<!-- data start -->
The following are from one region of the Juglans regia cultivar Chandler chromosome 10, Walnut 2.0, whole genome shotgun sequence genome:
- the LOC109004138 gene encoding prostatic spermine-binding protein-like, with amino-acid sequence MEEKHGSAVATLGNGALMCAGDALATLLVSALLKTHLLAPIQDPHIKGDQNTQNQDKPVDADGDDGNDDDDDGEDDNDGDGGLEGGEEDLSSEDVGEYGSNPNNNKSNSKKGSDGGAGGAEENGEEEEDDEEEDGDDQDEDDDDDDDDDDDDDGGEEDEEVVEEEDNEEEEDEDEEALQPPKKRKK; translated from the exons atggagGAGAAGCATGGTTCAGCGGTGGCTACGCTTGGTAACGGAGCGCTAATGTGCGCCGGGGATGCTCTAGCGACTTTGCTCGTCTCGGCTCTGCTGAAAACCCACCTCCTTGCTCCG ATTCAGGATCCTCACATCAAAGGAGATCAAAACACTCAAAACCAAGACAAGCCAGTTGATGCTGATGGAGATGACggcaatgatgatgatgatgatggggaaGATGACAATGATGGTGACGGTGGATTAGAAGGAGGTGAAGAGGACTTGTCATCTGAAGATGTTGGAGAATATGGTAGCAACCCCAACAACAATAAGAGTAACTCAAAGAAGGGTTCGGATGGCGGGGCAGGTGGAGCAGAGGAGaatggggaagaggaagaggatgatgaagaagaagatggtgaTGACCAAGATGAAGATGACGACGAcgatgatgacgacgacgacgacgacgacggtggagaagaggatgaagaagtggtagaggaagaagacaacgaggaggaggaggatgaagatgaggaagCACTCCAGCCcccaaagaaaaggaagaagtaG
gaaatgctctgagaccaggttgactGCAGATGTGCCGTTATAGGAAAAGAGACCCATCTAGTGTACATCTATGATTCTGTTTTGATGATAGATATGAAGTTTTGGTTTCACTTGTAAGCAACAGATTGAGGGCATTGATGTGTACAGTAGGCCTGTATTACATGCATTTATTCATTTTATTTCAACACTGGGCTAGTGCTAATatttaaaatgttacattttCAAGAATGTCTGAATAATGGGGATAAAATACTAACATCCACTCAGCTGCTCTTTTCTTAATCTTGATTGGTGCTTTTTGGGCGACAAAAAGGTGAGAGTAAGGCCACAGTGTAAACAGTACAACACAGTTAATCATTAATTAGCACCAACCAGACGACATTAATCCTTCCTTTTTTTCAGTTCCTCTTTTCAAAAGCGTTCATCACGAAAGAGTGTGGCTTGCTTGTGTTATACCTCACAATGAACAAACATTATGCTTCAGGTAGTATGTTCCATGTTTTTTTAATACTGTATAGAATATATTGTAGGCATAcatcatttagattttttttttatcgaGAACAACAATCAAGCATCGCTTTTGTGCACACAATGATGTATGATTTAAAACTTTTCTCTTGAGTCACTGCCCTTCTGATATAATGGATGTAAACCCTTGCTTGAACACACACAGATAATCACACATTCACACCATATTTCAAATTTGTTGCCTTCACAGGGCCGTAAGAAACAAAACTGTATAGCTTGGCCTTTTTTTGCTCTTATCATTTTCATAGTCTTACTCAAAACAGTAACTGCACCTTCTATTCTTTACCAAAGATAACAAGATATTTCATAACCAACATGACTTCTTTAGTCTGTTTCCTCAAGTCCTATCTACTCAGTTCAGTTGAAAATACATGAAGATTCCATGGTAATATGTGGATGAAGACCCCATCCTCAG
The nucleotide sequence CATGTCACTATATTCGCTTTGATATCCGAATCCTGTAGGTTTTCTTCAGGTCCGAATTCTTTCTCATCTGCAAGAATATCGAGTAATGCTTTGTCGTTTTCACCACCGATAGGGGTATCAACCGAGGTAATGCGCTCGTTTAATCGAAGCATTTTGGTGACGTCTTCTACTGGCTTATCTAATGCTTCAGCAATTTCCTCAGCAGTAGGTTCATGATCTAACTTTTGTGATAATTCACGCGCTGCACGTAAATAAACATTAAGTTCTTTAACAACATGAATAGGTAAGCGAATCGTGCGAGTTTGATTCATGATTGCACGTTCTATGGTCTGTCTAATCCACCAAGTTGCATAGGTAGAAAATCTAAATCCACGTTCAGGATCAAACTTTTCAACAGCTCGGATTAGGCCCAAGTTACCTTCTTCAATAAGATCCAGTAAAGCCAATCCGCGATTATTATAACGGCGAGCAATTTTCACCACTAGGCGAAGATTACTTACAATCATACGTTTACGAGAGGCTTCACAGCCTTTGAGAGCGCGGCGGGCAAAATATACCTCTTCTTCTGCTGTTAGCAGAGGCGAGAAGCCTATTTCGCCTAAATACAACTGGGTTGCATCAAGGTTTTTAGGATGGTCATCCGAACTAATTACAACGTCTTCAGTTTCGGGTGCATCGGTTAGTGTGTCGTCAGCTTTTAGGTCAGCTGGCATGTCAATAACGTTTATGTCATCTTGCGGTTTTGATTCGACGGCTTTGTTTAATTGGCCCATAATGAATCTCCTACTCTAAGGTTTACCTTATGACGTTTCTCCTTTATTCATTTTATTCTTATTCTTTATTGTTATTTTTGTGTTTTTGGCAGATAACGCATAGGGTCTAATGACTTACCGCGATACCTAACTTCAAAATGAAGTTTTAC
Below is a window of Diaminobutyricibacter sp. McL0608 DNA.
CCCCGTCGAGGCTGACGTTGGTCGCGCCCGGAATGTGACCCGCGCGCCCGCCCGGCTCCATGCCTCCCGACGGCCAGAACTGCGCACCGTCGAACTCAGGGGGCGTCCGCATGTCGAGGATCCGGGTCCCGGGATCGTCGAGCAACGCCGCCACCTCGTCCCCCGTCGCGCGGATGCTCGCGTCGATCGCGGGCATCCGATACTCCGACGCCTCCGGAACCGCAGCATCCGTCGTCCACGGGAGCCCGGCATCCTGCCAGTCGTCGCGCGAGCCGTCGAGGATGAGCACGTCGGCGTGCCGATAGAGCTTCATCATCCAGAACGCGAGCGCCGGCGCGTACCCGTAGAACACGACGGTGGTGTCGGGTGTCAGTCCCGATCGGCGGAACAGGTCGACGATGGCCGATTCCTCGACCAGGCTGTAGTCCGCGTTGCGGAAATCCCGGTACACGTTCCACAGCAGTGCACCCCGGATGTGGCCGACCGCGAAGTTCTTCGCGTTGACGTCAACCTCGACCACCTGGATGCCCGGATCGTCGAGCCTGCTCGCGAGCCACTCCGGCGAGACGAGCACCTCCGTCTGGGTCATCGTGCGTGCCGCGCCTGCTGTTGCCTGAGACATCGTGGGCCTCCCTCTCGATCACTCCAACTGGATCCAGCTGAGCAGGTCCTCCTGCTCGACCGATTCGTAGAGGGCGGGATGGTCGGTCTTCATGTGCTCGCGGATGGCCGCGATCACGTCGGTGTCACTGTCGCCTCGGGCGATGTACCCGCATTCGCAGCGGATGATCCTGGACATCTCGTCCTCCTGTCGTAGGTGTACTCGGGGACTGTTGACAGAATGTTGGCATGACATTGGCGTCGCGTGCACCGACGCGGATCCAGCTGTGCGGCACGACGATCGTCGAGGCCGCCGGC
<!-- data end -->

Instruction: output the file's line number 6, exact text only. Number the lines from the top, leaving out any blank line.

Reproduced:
CCCCGTCGAGGCTGACGTTGGTCGCGCCCGGAATGTGACCCGCGCGCCCGCCCGGCTCCATGCCTCCCGACGGCCAGAACTGCGCACCGTCGAACTCAGGGGGCGTCCGCATGTCGAGGATCCGGGTCCCGGGATCGTCGAGCAACGCCGCCACCTCGTCCCCCGTCGCGCGGATGCTCGCGTCGATCGCGGGCATCCGATACTCCGACGCCTCCGGAACCGCAGCATCCGTCGTCCACGGGAGCCCGGCATCCTGCCAGTCGTCGCGCGAGCCGTCGAGGATGAGCACGTCGGCGTGCCGATAGAGCTTCATCATCCAGAACGCGAGCGCCGGCGCGTACCCGTAGAACACGACGGTGGTGTCGGGTGTCAGTCCCGATCGGCGGAACAGGTCGACGATGGCCGATTCCTCGACCAGGCTGTAGTCCGCGTTGCGGAAATCCCGGTACACGTTCCACAGCAGTGCACCCCGGATGTGGCCGACCGCGAAGTTCTTCGCGTTGACGTCAACCTCGACCACCTGGATGCCCGGATCGTCGAGCCTGCTCGCGAGCCACTCCGGCGAGACGAGCACCTCCGTCTGGGTCATCGTGCGTGCCGCGCCTGCTGTTGCCTGAGACATCGTGGGCCTCCCTCTCGATCACTCCAACTGGATCCAGCTGAGCAGGTCCTCCTGCTCGACCGATTCGTAGAGGGCGGGATGGTCGGTCTTCATGTGCTCGCGGATGGCCGCGATCACGTCGGTGTCACTGTCGCCTCGGGCGATGTACCCGCATTCGCAGCGGATGATCCTGGACATCTCGTCCTCCTGTCGTAGGTGTACTCGGGGACTGTTGACAGAATGTTGGCATGACATTGGCGTCGCGTGCACCGACGCGGATCCAGCTGTGCGGCACGACGATCGTCGAGGCCGCCGGC